Guest Post: Confessions of a Buddhist Witch, part two

Welcome to the second installment of Willow Moon’s comparison of his two traditions, Tibetan Buddhism and Faerie Witchcraft. You can read the first part here and Willow’s bio. Enjoy!


Both Buddhists and Faerie Witches gain knowledge and understanding of ourselves and the world through inner knowledge combined with an acquired knowledge passed to us by our teachers and spiritual friends.  Inner knowledge is the development of what we have learned from others by mulling it over, practicing the teachings enough to gain experience and applying the understanding thus gained to our life.  The long path to inner knowledge can be started only if the individual is open to learning from someone else.  This is why lineage is so important in both religions.  The teachings can only be imparted by another embodied individual; the traditional knowledge can only be passed directly by a living, skilled practitioner because the teachings are composed of more than just words.  There are many more subtle nuances to communication than mere speech or writing.  Human contact is absolutely necessary for transmission of both traditions.  That is why neither religion can be fully learned over the internet or merely from reading books.  Both are initiatory mystery religions and only through connecting directly to the living lineage can one authentically learn the mysteries of the tradition.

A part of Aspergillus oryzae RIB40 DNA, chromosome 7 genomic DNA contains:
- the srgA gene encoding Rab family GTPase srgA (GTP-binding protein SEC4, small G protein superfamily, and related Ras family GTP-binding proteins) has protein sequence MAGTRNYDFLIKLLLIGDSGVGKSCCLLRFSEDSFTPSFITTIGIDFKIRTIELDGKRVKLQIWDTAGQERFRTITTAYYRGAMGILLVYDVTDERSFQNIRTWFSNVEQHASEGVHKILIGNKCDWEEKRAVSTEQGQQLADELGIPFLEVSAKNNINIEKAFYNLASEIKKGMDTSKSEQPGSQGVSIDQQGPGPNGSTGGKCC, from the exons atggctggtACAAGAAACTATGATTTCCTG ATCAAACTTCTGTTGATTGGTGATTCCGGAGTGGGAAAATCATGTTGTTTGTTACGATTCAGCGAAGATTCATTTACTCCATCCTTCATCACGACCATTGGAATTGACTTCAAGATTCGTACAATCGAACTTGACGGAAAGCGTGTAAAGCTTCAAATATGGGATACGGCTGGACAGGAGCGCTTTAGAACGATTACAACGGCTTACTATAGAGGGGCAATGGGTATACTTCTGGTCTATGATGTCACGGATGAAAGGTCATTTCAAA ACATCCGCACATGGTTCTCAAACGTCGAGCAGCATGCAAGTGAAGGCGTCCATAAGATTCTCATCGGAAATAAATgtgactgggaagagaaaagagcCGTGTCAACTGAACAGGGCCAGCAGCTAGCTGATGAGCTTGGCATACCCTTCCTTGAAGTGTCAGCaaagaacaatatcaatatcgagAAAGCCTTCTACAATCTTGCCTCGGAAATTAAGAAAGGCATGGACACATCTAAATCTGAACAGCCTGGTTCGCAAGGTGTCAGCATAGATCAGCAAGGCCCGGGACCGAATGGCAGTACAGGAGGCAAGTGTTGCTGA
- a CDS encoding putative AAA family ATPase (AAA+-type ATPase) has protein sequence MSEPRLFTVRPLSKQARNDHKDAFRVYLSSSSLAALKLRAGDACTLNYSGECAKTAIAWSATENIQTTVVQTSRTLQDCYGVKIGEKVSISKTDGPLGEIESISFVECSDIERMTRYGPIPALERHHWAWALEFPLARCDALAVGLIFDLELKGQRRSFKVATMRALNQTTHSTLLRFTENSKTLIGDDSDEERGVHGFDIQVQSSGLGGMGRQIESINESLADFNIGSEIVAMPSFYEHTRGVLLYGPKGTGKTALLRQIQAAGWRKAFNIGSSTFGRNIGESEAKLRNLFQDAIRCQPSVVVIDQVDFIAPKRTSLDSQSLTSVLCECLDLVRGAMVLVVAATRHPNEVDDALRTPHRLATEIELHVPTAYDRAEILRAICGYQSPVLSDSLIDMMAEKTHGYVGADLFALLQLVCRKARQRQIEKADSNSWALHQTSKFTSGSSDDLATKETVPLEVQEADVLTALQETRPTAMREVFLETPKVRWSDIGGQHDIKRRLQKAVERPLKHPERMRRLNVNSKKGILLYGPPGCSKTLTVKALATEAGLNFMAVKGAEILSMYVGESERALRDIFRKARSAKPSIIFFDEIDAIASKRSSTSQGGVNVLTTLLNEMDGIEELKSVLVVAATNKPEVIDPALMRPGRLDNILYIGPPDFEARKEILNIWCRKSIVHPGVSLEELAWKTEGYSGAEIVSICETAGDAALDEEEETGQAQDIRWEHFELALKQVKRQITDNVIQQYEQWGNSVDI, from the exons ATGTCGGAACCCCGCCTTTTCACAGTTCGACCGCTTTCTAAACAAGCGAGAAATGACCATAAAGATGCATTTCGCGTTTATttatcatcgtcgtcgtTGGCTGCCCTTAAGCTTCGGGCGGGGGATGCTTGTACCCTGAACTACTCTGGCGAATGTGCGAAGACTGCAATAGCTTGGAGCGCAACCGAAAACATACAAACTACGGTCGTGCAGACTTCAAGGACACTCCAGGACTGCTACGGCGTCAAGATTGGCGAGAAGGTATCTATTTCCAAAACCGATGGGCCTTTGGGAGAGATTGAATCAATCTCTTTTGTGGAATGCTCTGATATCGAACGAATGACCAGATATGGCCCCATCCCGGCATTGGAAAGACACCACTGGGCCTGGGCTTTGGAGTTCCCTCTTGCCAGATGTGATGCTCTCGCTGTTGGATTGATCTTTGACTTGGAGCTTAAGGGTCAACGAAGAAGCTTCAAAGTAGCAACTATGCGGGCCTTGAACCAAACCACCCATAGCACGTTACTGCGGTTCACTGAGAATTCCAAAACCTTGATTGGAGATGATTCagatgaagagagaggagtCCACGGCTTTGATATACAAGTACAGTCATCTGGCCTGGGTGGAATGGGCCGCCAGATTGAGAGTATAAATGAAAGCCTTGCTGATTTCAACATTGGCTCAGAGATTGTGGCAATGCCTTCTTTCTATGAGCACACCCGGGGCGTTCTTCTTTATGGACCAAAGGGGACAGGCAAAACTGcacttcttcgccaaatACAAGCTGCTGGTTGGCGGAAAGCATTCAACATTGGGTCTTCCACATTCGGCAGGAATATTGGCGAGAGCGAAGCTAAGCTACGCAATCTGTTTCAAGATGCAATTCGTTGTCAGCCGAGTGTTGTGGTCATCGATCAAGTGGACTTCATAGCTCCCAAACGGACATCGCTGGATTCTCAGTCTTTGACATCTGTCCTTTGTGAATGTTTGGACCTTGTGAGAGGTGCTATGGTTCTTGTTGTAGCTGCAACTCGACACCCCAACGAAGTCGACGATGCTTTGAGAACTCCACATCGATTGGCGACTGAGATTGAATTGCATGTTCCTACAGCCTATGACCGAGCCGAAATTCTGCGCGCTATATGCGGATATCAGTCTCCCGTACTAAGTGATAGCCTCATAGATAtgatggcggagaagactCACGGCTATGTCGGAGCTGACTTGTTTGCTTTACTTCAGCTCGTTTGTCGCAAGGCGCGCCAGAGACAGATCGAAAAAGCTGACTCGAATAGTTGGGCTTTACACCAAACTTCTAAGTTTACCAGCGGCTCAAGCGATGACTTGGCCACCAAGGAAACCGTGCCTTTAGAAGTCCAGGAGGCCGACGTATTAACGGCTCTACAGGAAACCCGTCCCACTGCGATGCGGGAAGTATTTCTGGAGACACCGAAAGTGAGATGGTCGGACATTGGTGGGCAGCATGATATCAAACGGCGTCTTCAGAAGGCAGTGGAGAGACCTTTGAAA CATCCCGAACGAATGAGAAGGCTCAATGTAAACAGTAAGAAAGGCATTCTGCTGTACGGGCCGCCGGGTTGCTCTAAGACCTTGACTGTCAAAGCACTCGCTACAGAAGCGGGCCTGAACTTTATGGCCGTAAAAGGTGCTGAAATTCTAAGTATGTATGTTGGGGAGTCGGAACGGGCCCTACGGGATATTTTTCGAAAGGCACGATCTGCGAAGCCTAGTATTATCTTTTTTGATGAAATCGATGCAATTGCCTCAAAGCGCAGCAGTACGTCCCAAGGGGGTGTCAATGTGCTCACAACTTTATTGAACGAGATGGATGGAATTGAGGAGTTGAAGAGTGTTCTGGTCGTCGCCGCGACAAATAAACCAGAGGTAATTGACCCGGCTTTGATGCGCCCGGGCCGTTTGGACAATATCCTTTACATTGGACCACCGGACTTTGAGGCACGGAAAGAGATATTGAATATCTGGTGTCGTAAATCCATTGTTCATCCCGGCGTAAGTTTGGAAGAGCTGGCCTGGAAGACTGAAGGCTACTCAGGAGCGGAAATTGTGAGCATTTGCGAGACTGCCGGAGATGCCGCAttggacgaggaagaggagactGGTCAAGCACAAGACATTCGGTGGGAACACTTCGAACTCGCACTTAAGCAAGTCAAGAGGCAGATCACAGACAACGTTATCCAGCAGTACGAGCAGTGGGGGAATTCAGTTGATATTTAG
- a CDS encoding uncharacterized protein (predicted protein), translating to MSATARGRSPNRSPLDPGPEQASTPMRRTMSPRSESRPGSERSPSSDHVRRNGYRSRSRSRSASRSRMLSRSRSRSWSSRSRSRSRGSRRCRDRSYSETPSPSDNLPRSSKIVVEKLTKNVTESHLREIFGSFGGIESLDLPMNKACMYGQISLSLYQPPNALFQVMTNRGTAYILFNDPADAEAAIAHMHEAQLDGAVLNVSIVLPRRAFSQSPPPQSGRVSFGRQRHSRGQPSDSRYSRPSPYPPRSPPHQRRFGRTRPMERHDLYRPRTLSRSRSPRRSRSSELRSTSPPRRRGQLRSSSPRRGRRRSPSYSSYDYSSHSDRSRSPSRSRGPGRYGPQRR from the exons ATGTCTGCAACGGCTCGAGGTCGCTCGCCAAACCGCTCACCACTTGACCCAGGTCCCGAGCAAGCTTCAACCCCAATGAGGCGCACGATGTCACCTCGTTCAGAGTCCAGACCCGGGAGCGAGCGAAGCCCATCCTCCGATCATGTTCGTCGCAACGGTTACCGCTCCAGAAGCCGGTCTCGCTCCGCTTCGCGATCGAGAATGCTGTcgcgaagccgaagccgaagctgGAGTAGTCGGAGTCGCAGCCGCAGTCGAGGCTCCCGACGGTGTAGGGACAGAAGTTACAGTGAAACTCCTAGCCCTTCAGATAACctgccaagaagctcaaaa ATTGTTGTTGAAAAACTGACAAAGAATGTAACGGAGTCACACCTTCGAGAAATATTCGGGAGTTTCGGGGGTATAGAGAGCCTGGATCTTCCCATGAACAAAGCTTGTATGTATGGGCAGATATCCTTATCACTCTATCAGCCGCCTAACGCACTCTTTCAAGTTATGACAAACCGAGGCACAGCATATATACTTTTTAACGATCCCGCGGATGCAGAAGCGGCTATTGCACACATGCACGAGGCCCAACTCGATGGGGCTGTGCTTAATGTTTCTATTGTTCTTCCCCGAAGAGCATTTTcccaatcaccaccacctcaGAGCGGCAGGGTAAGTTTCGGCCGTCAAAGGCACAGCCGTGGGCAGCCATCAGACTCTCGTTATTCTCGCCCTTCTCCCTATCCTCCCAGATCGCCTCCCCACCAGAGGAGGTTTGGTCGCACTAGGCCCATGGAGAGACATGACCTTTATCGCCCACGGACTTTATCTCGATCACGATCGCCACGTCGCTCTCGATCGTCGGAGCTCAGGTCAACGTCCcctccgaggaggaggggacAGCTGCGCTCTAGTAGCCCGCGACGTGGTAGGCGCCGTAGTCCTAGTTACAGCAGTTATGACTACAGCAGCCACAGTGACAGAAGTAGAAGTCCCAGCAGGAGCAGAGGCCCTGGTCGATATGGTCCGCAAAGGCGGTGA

By Hoi-Man Hau (Harmony Bells), via Wikimedia Commons

The respect offered to others by both religions does not just extend to living beings that we can see but also to the unseen ones who inhabit our world.  As with animals, Buddhists consider all the spirits and Gods who live in the world to have the same innate Buddha nature as themselves.  They are all capable of accomplishing enlightenment, although it may be more difficult than for humans.  The Buddhist term “enlightenment” can be misunderstood as an unattainable goal, but there are many stories of people from every walk of life having discovered it.  “Enlightenment” can be an obtuse term in English but the Tibetan word used for enlightenment gives a clearer definition.   In Tibetan the word for enlightenment is “Sang gye” which means fully purified and fully blossomed.  This refers to the process of uncovering our enlightened mind which is to practice purification methods to clear out harmful psychological complexes and to completely develop our psychic potential.  The goal of Buddhism is not to destroy the ego, as His Holiness the Dalai Lama said in a lecture in Bloomington, Indiana; but to change our attitude of “I can’t” into “I can!”